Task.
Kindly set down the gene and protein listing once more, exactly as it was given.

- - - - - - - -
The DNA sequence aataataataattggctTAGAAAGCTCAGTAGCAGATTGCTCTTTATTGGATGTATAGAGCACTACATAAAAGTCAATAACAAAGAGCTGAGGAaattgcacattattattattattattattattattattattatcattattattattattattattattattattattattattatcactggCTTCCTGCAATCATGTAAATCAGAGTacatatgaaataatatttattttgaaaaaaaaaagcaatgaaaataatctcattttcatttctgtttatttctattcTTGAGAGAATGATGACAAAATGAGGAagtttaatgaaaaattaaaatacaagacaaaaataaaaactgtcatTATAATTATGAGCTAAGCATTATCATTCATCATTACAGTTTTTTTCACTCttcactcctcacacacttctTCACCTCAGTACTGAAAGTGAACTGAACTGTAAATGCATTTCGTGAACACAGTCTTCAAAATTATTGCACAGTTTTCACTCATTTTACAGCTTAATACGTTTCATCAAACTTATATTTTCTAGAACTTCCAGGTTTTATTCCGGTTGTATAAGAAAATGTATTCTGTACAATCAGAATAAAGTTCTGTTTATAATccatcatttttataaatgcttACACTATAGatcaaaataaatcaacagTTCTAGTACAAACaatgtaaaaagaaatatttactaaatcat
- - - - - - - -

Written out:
The DNA sequence aataataataattggctTAGAAAGCTCAGTAGCAGATTGCTCTTTATTGGATGTATAGAGCACTACATAAAAGTCAATAACAAAGAGCTGAGGAaattgcacattattattattattattattattattattattatcattattattattattattattattattattattattattatcactggCTTCCTGCAATCATGTAAATCAGAGTacatatgaaataatatttattttgaaaaaaaaaagcaatgaaaataatctcattttcatttctgtttatttctattcTTGAGAGAATGATGACAAAATGAGGAagtttaatgaaaaattaaaatacaagacaaaaataaaaactgtcatTATAATTATGAGCTAAGCATTATCATTCATCATTACAGTTTTTTTCACTCttcactcctcacacacttctTCACCTCAGTACTGAAAGTGAACTGAACTGTAAATGCATTTCGTGAACACAGTCTTCAAAATTATTGCACAGTTTTCACTCATTTTACAGCTTAATACGTTTCATCAAACTTATATTTTCTAGAACTTCCAGGTTTTATTCCGGTTGTATAAGAAAATGTATTCTGTACAATCAGAATAAAGTTCTGTTTATAATccatcatttttataaatgcttACACTATAGatcaaaataaatcaacagTTCTAGTACAAACaatgtaaaaagaaatatttactaaatcat